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This Shakespeare play revolves around two pairs of lovers – Claudio (Robert Sean Leonard) and Hero (Kate Beckinsale), who find that because of the deception of others, the path of true love does not always run smoothly; and Beatrice (Emma Thompson) and Benedick (Kenneth Branagh), who have an antagonistic relationship and fall in love almost against their own wills.

Kenneth Branagh directs, co-produces and stars in this adaptation, and what a truly wonderful adaptation it is.  It is full of colour and life, and left me with such a feeling of happiness afterwards, that it should be available to view on prescription!  Denzel Washington has never looked more handsome than he does here as the Spanish Prince Don Pedro, Richard Briers as Hero’s father Leonato and Brian Blessed as Leonato’s brother Antonio are both wonderful in their roles, and Kate Beckinsale is sweet and lovely as Hero.  It hardly needs to be said that Kenneth Branagh and Emma Thompson are both note-perfect as the squabbling Benedick and Beatrice, making perfect use of Shakespeare’s sharp and witty banter.  It’s worth mentioning Michael Keaton’s small but important part as police constable Dogberry, which he certainly makes the most of, stealing most of the scenes he is in.  The casting isn’t perfect – Keanu Reeves is an odd choice for the villain Don John, who leads Claudio into mistakenly believing that Hero has been unfaithful, and Robert Sean Leonard is rather wooden as Claudio.  However, there is so much to enjoy in this film that it hardly matters.

Although it does contain dark themes – the aborted first wedding of Claudio and Hero is upsetting, particularly as the viewer knows that Hero has been slandered – it is mainly cheerful with a happy tone throughout.  I’d recommend this to fans and non-fans of Shakespeare alike.  It is definitely one of my favourite Shakespeare adaptations.

Year of release: 1993

Director: Kenneth Branagh

Producers: Kenneth Branagh, Stephen Evans, David Parfitt

Writers: William Shakespeare (play), Kenneth Branagh (screenplay)

Main cast: Kenneth Branagh, Emma Thompson, Kate Beckinsale, Robert Sean Leonard, Denzel Washington, Keanu Reeves, Richard Briers, Brian Blessed, Michael Keaton

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Click here for my review of the televised live performance of Much Ado About Nothing at Shakespeare’s Globe Theatre (2011)

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There have been so many adaptations of Jane Austen’s novels that it can be a bit confusing knowing where to start if you want to watch one.  This version of Emma is not the most well known, but I certainly think it’s worth a watch.

Kate Beckinsale plays Emma Woodhouse – a well meaning, but impetuous girl who likes to meddle in other people’s lives a little bit too much.  She thinks she’s doing them a favour, but she is about to learn that sometimes it’s best to leave well alone.  Her brother in law, George Knightley (the brother of Emma’s sister’s husband) is fond of Emma but is exasperated when she interferes in the affairs of her young friend Harriet Smith, and disastrously tries to set Harriet up with the local minister, Mr Elton.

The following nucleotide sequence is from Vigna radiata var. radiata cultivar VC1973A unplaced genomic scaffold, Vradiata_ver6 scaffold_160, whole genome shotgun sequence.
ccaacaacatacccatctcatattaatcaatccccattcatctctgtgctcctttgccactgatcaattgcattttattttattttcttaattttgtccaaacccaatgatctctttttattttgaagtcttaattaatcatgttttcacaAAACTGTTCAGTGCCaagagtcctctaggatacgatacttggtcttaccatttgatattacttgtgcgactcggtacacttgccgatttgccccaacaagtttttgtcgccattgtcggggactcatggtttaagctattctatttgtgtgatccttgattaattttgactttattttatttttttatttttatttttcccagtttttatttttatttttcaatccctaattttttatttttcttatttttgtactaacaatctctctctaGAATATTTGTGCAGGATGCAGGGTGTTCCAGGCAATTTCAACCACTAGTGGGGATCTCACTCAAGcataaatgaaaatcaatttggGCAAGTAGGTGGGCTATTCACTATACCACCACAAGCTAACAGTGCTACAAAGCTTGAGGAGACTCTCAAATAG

Emma looks like she may be in for a romance herself when the handsome Franklin Churchill shows up, but it may be that Churchill has his own secrets…and what is the secret that young Jane Fairfax, recently returned to Highbury, is hiding?  Emma thinks she knows, but when the truth is revealed she might be in for a shock.

As far as adaptations go, this one is pretty faithful to the book.  I thought Kate Beckinsale (almost unrecognisable from how she looks today after being ‘Hollywoodised’) played the part of Emma very well, and delivered the right amount of mischievousness and haughtiness (it should be remembered that Jane Austen thought that Emma was someone who no reader would like, but I feel that she was a bit harsh on the character).  However, I did think that the character came across as slightly more ‘bitchy’ or cutting than the Emma Woodhouse of the novel (particularly in her scenes with Franklin).  Mark Strong plays George Knightley – a character I adored when I read the book.  Strong plays the part fairly well, but tended to make Knightley always so intense and angry.  I’m afraid that I was also somewhat distracted by his awful hair style!!  However, the best actors in the whole piece were Prunella Scales as Miss Bates – a character who could have been played purely for laughs, but who here is imbued with a sense of poignancy and wistfulness; and Samantha Morton, who played Harriet Smith to perfection and was exactly as I imagined Harriet would be when I read the book.  Raymond Coulthard is also great as Franklin Churchill, with just the right amount of handsome arrogance and good humour.

The period is brought to life very well, and the fact that I knew the ending did not spoil my enjoyment of the film (in fact, it probably enhanced it).  This film, made for ITV television, is not as famous as the version starring Gwyneth Paltrow as Emma, but I think it’s well worth a look, especially for anybody who is a fan of the book.

Year of release: 1996

Director: Diarmuid Lawrence

Writers: Jane Austen (book), Andrew Davies

Main cast: Kate Beckinsale, Mark Strong, Samantha Morton, Raymond Coulthard, Olivia Williams, Dominic Rowan, Prunella Scales

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Click here for my review of the novel.

Click here for my review of the 2009 mini series.

Click here for my review of the 1996 film adaptation starring Gwyneth Paltrow.

Click here for my review of the 1972 mini series.

Click here for my review of the 1995 film Clueless (adaptation of Emma).

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